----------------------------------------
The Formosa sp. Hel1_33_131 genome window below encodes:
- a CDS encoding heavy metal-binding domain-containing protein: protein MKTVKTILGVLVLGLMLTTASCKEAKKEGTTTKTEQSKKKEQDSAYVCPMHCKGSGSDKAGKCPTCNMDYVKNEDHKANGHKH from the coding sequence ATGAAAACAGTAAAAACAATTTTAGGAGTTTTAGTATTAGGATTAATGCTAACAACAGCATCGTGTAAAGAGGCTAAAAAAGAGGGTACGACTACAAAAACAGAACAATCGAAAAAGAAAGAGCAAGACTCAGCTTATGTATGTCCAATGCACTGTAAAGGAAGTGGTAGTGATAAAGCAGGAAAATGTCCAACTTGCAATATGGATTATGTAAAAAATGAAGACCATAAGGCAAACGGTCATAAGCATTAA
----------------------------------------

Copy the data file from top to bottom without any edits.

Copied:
The Formosa sp. Hel1_33_131 genome window below encodes:
- a CDS encoding heavy metal-binding domain-containing protein: protein MKTVKTILGVLVLGLMLTTASCKEAKKEGTTTKTEQSKKKEQDSAYVCPMHCKGSGSDKAGKCPTCNMDYVKNEDHKANGHKH from the coding sequence ATGAAAACAGTAAAAACAATTTTAGGAGTTTTAGTATTAGGATTAATGCTAACAACAGCATCGTGTAAAGAGGCTAAAAAAGAGGGTACGACTACAAAAACAGAACAATCGAAAAAGAAAGAGCAAGACTCAGCTTATGTATGTCCAATGCACTGTAAAGGAAGTGGTAGTGATAAAGCAGGAAAATGTCCAACTTGCAATATGGATTATGTAAAAAATGAAGACCATAAGGCAAACGGTCATAAGCATTAA